For the half-year to 31 December 2014, the IPKat's regular team is supplemented by contributions from guest bloggers Rebecca Gulbul, Lucas Michels and Marie-Andrée Weiss.

Regular round-ups of the previous week's blogposts are kindly compiled by Alberto Bellan.

Thursday, 26 October 2006

WAKE UP AND SMELL THE COFFEE


The IPKat is grateful to John Halton for pointing out this piece from the Guardian about the attempt to Starbucks to stop Ethiopian coffee farmers from ‘copyrighting’ [sic] the names of three Ethiopian coffee bean types - Sidamo, Harar and Yirgacheffe – as trade marks. Oxfam is not happy about this and argues that, as a result, Ethiopian farmers are being deprived of up to £47m of revenue.


The IPKat says that the temptation to oversimplify this issue is massive. Amongst some there is a misplaced belief that IP is a shortcut to wealth. The underlying assumption is that big evil Starbucks is maliciously blocking a revenue stream to the plucky deserving Ethiopian coffee farmers. Taking a step back though, the IPKat has serious concerns about the suitability of the Ethiopian application. Taking a look at the USPTO Register, it appears that what we have is an application by the Ethiopian Government for the name of two coffee beans (unless the IPKat is misreading the USPTO Register, Yirgacheffe has been successfully registered), i.e. an application for two descriptive terms by an entity which isn’t truly the origin of the coffee. Yes, there may be distribution problems concerning the profits that can be made by selling cups of coffee containing Ethiopian beans, but the way to address that is to tackle the distribution problem directly, rather than subverting the principles of IP, which are meant to allow all traders to compete fairly, and to assume that an unjustified grant to IP rights will solve all the world’s problems.

4 comments:

John H said...

hanks for the mention. ;-)

I agree with your criticisms of this trade mark application. Interesting though to think how this links in with the earlier discussion concerning Cumberland sausage and other geographical designations of origin. Is there a power imbalance here, with rich western countries able to secure protected designations while countries from the Global South find themselves unable to do so? While the terms in question might not be appropriate for trade mark protection, could the Ethiopians seek protection as a designated origin (or is this only available to producers within the EU?)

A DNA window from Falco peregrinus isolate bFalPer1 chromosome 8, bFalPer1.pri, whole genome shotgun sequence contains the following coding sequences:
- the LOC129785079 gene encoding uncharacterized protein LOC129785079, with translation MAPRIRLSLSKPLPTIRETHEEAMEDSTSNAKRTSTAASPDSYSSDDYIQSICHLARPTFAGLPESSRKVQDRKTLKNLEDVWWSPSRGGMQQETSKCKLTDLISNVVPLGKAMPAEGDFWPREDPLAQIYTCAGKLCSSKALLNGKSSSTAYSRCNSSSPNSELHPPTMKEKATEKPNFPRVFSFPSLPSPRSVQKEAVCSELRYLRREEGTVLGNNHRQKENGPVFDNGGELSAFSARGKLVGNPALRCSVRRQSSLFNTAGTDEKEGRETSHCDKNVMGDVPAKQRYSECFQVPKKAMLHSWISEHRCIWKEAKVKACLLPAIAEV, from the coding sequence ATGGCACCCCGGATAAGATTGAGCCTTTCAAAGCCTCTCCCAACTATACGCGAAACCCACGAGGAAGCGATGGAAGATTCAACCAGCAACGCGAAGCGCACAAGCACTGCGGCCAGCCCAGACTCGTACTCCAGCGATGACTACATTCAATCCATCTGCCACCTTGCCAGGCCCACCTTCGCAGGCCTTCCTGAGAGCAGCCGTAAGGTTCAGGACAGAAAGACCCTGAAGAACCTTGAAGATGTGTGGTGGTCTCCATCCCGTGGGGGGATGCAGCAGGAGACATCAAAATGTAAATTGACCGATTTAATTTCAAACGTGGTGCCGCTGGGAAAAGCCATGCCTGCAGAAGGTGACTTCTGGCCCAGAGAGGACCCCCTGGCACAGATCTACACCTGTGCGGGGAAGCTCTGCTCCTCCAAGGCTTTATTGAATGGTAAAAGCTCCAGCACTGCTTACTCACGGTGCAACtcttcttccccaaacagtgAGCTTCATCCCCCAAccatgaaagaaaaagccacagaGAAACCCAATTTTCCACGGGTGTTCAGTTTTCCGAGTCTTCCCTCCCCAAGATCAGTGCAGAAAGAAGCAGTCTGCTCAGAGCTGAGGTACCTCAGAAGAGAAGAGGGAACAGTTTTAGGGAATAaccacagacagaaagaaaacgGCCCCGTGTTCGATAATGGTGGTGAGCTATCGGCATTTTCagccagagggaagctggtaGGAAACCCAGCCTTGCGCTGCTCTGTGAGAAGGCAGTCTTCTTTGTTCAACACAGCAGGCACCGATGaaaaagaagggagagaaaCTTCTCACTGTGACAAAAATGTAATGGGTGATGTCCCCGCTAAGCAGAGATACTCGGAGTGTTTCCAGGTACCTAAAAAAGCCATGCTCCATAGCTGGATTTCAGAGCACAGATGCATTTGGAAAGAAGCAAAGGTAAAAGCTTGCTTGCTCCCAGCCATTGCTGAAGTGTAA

I don't know the answer to that question - just wondering aloud...

John H said...

Oops, that should read "Thanks for the mention...". Hey-ho.

Guy said...

The innaccurate reporting on the USPTO trade mark applications is appalling. The Times even refers to it as a patent dispute.
In fact the Ethiopian Government has applied to register three words as trade marks (US trademarks) SIDAMO 78589307. HARAR 78589319, & YIRGACHEFFE 78589325. Not an opposition but a lengthy "Letter of Protest" has been submitted to the USPTO examiner by a US coffee traders' association alleging the words are generic. Many firms are members of this association but a well known name among the members has been chosen by OXFAM to take the blame.

Guy said...

In the Community Trade Mark Office HARAR and YIRGAFFE have been successfully registered by the Ethiopian Government for coffee. SIDAMO is still pending.

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